Saturday, 24 October 2009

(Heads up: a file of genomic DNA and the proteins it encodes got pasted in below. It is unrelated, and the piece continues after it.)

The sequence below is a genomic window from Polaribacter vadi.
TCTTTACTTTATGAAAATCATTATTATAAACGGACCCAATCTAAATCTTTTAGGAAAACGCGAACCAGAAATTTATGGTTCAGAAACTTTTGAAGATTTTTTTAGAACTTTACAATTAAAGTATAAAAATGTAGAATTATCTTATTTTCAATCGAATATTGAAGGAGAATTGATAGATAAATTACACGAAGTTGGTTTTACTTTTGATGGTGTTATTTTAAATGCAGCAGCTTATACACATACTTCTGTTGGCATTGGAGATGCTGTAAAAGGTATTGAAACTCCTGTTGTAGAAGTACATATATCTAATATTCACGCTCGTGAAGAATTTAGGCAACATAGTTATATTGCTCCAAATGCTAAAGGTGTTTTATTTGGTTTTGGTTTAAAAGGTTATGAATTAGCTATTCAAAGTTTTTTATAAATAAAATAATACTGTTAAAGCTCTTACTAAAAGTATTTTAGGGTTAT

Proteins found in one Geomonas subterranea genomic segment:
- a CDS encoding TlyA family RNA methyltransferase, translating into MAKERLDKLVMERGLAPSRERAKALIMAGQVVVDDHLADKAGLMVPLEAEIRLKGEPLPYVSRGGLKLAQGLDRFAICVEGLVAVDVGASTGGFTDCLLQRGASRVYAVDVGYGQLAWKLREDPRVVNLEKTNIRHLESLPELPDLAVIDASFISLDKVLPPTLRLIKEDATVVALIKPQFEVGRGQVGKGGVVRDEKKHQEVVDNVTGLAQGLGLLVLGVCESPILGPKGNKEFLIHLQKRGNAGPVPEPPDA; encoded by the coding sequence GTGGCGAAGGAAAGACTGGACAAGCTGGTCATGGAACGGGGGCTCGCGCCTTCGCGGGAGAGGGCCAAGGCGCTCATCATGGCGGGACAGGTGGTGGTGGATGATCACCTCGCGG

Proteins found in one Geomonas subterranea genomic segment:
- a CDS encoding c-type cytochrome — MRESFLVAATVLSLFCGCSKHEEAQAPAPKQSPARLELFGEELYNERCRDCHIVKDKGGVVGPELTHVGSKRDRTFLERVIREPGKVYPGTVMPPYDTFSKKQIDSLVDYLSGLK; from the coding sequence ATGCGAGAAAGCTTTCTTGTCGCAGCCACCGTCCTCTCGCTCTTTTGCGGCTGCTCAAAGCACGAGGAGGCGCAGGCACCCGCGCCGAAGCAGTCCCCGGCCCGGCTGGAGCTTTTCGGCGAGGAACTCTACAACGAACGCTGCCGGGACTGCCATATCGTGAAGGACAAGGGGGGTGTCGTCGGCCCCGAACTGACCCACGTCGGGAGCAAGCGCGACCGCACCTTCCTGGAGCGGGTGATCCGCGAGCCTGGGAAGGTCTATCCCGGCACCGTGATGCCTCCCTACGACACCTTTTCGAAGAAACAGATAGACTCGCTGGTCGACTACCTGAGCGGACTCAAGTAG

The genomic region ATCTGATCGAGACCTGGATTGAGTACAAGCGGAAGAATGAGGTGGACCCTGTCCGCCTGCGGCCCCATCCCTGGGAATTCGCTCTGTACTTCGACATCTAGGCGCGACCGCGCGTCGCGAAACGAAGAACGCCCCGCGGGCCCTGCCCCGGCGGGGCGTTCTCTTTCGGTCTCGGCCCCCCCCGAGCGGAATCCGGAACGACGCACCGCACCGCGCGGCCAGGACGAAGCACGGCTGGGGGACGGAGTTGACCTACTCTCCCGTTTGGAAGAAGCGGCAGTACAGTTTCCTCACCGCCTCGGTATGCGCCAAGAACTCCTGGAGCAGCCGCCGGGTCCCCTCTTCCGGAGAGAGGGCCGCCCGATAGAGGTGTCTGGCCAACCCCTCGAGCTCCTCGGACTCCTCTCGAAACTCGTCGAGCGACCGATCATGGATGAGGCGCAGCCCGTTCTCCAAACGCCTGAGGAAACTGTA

Easily the best film I've seen at the London Film Festival 2009, and certainly one of the best films I've seen this year, if not the best. Bong Joon-Ho's filmmaking is some kind of strangely wonderful mix of Almodovar and Hitchcock, with a bit of Cassavetes, Rossellini, Goddard and Melville thrown in, and Satyajit Ray is in there too. Bong Joon-Ho knows his film history and it shows gloriously throughout his movie. The opening credits alone are genius, and later ingeniously figure back into the narrative. The story is simple: a mother tries to prove her mentally-damaged son innocent of the muder he has been accused of. She is fiftyish, attractive but not beautiful, smart but not educated, worn out by life and worries. She is in just about every frame of the film and thoroughly commands our interest in each one. She is a true diva (played by the very popular veteran Korean actress Kim Hye-Ja). The theme of a mother's iron-strong, complicated, perverse bond to her child is an old one, but such is the filmmaker and the actress's talent that the trope becomes new and compelling all over again. But Bong Joon-Ho is interested in more than Greek tragedy and soon echoes of Medea, the Bacchae, Phaedre reverberate through The Wrong Man to Dirty Harry as the mother becomes a ruthless, lawless, justice-seeker. And only then do the real twists and turns begin. Humor, of course, is ever present, lurking, absent, or causing belly laughs. The rich storytelling is in exquisite dialectic with equally lavish and intense images, and with a sublime sound track. For me the height of filmmaking is when image, word, and sound are each of similar mass and brightness, a constant yet constantly shifting constellation. Antonioni and Almodovar are the masters. Bong Joon-Ho's ambition to join their ranks is a joy.